don't need the wires. Item Three is that you can get the tach signal from the main ECU
connector under the tool tray instead of getting it from the coil at the front
of the bike.
Are you still with me? Here are the revised wiring instructions:
- Connect the red and purple wires from the main unit to the brown and
yellow wires, respectively, of the brown plug under the right side cover.
This provides unit's power on the red
wire and the brake signal on the purple. (See below for an alternative
location to get these.)
- Connect the black wire from the main unit to a frame ground under the
- Cut off and discard the insulated combined gray-and-black signal wires -
you won't be needing those.
- Connect the blue tachometer signal wire from the main unit to the orange
wire that goes into the ECU - that is, the Engine Control Unit, the engine's computer. To access this connector you remove the left
side panel and also the cover you find underneath it. Then you'll see a wide
connector with two rows of 22 wires that plugs in to a device that's sitting under
the tool tray. The orange wire is at the top left of that connector. (In the original instructions, the blue wire from the unit goes to the
gray wire on the coil under the right front panel. That is an ignition signal
for the two right cylinders; the orange wire is the same signal for the left
cylinders.) Don't cut the blue wire off short - there is a red tag on the
blue wire marking the location of a "noise reduction" diode that you want to
leave in place.
- Splice the red and brown wires from the unit together, so they are
connected to each other. Don't cut either one - the red wire still has to go
from the main unit to the brake connector, and the brown wire still has to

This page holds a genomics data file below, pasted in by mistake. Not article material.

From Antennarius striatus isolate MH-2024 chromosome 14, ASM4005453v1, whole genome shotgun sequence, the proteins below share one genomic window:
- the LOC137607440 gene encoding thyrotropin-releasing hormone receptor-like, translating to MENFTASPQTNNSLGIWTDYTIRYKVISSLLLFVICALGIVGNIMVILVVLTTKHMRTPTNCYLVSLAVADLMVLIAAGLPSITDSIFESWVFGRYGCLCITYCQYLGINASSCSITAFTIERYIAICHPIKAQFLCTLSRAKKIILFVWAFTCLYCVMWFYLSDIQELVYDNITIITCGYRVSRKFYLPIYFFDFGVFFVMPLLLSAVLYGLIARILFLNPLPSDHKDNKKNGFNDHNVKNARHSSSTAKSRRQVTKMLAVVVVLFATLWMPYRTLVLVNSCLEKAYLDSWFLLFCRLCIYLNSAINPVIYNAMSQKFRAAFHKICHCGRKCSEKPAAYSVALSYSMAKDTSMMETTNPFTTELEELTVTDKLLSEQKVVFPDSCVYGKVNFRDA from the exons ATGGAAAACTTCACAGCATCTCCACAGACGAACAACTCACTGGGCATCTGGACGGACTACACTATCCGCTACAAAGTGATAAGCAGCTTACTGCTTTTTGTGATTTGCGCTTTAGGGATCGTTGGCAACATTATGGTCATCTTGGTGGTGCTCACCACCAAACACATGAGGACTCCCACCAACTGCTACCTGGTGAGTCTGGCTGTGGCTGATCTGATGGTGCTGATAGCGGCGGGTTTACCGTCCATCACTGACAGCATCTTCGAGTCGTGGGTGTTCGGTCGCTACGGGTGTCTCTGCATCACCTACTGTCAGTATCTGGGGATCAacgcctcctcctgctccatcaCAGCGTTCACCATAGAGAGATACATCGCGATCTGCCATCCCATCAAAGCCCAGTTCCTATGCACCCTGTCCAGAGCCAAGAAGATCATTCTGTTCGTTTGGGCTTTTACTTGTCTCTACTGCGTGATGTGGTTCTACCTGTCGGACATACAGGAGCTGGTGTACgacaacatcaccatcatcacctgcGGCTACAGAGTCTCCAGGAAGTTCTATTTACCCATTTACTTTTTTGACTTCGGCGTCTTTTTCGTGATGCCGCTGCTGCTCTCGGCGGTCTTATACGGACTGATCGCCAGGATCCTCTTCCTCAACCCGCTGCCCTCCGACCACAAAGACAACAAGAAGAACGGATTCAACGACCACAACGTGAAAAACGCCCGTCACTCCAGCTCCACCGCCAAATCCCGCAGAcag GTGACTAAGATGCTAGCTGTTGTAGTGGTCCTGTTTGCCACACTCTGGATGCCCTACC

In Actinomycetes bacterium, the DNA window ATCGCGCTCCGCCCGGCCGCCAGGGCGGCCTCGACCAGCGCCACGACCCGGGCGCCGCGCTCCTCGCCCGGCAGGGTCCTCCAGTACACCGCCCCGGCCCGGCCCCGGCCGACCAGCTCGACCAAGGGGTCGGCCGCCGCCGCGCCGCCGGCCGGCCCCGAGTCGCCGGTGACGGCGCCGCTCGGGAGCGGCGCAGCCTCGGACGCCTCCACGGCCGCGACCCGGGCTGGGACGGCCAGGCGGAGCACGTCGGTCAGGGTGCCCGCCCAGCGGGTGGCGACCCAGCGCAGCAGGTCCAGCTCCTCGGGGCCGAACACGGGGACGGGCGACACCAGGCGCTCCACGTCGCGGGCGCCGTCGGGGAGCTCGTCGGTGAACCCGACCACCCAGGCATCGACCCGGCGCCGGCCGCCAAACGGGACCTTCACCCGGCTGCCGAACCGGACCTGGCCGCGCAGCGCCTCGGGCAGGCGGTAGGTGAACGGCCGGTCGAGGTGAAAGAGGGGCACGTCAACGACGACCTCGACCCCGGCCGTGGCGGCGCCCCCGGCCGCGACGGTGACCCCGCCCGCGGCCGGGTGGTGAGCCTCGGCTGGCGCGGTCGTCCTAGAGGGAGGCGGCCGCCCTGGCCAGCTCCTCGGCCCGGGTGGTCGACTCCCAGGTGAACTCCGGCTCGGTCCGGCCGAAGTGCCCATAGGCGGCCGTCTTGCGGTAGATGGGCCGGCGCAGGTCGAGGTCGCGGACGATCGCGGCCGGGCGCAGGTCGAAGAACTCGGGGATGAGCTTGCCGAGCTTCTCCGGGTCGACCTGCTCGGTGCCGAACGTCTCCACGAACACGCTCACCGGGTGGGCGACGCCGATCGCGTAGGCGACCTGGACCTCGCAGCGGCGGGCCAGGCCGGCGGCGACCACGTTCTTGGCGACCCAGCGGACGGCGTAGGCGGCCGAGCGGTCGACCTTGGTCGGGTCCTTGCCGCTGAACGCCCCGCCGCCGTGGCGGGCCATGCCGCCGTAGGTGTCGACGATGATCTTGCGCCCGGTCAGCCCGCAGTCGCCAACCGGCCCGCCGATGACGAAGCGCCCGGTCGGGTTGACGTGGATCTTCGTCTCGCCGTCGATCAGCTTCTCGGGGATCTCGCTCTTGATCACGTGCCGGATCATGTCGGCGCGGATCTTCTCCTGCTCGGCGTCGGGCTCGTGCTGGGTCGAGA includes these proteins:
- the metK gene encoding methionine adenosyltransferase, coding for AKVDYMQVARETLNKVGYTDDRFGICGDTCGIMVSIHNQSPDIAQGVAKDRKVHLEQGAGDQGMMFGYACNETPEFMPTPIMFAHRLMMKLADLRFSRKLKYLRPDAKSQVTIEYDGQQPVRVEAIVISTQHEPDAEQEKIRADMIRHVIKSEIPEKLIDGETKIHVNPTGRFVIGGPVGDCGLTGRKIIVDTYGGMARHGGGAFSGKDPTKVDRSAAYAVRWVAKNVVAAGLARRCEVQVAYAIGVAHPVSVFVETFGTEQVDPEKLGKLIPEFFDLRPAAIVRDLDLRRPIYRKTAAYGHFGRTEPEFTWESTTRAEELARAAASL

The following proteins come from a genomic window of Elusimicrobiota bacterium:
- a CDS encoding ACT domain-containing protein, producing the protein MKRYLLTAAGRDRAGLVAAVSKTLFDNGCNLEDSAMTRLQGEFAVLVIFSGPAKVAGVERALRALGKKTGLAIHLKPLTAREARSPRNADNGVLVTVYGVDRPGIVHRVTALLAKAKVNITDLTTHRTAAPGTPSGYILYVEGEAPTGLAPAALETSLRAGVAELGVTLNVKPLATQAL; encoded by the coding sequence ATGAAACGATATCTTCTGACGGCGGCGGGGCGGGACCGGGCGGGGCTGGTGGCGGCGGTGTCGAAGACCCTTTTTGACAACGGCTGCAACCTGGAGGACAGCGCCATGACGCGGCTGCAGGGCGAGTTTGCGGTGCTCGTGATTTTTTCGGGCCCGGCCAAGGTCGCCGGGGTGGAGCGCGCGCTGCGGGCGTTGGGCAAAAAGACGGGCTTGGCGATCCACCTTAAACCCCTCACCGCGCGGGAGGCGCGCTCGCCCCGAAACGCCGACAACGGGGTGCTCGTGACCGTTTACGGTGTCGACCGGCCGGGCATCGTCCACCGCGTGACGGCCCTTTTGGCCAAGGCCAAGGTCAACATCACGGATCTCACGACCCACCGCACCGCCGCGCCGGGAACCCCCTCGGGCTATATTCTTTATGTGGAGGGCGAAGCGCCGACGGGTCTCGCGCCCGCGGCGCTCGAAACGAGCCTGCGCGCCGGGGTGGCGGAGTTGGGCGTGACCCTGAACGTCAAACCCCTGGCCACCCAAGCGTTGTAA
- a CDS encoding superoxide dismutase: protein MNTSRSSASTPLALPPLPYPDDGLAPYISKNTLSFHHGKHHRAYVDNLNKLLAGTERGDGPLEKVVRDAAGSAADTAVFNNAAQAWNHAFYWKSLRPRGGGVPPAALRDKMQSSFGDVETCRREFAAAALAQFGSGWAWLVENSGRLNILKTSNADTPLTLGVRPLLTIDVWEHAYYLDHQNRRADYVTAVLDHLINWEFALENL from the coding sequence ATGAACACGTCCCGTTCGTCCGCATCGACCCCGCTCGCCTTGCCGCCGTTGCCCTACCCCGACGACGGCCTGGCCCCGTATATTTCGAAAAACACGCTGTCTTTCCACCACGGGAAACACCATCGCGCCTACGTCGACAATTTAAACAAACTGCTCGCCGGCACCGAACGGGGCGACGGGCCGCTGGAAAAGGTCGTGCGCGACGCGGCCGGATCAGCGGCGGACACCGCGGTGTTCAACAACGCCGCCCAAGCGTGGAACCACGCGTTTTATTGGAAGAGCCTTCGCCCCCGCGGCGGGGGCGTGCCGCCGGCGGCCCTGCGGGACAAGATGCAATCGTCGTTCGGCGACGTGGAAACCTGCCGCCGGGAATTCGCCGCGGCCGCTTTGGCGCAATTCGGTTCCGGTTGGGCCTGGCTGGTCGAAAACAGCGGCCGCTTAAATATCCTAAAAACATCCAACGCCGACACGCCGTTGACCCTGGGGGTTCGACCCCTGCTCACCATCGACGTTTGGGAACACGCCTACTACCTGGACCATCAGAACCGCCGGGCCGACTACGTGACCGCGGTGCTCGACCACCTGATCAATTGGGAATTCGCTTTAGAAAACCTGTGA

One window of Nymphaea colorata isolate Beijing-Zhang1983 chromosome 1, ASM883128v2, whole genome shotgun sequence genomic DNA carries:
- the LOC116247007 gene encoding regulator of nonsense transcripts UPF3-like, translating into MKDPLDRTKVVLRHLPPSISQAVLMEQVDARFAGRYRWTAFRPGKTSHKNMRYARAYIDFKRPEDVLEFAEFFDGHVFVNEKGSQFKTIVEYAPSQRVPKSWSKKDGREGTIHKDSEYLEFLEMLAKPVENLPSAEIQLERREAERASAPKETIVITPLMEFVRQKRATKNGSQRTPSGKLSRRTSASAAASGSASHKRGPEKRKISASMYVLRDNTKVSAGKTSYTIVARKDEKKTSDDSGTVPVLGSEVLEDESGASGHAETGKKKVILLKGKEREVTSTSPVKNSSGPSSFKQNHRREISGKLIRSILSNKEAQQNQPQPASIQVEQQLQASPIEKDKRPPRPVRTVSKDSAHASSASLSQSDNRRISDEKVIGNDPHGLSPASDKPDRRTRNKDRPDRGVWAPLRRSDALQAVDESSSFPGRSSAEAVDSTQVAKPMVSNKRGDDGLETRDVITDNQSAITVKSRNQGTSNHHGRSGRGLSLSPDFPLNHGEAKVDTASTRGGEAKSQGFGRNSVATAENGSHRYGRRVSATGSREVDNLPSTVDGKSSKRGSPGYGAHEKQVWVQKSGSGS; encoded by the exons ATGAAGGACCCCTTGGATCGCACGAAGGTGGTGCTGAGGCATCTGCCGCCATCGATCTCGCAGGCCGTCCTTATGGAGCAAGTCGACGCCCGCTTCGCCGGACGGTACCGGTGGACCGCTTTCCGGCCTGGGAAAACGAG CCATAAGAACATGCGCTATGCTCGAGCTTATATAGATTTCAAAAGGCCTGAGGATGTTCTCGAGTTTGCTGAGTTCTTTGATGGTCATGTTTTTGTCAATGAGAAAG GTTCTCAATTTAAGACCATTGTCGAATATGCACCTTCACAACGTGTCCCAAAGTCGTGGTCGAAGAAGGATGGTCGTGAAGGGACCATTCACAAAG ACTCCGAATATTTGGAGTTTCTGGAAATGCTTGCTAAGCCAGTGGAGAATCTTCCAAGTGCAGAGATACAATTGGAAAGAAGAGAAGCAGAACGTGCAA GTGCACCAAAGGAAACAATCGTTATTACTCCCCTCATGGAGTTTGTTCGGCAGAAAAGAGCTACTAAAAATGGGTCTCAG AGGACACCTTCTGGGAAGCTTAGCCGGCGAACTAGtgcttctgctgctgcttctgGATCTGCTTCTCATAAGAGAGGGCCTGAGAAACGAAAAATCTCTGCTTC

run from the main unit to the front of the bike.
What's left coming out of the main unit are the brown, yellow, and green
wires. These will run to the front of the bike. The instructions tell you to
find the four-pin white plastic connector in the kit, the one with one red
wire already sticking out of it. That red wire runs to a fuse, and then an
orange wire comes out again. You don't need the red wire, the fuse, or the
orange wire. You can cut them off the connector. Then plug the brown, green,
and yellow wire ends in to the connector like the instructions say.
Find the control pad. If you're going to use the control pad at all (see
below for the alternatives), here is what to do with each wire coming out of
- Black wire: cut and discard.
- Gray wire: cut and discard.
- Red wire: cut and discard.
- Green, yellow, and brown wires: let these run to the other white plastic
connector so they mate with the same colored wires going back
to the main unit.
There, isn't that easy? The original instructions want you to run the black
to ground, the gray to your turn signals/running lights, and the red to switched power. Sheesh! All that trouble, just so the control pad will light up.
You only have to use it for a day or two before you'll know where the buttons
are in the dark anyway. (The original idea of having signals both from
switched power and the running lights is so the pad's backlights only come on
at night, when the headlights are on. On a bike they're always on so this is
Here is a kind of ASCII sketch of the final wiring diagram. (I'll probably
draw it for-real one day...)
----+--- brown brake wire yellow brake wire --+--- /==========
| | :
| (optional 3A fuse here) : M U
\-----[F*]------------------------------red---------+----------- a n
| : i i
connect brown and red together----> | : n t
----+----- orange wire at ECU connector
Even better: according to TwistyRoad at
there are accessible wires on the left side of the bike - the ECU side, where
the blue wire is heading anyway - where you can get the switched power and
switched ground you need for the unit's red and purple wires. I don't know the
colors to use on that side, but the result is that blue, red, and purple from
the cruise control all run to one place (the ECU connector), and brown,
yellow, and green run to the front.
You don't have to use the supplied control pad - after all, you've disabled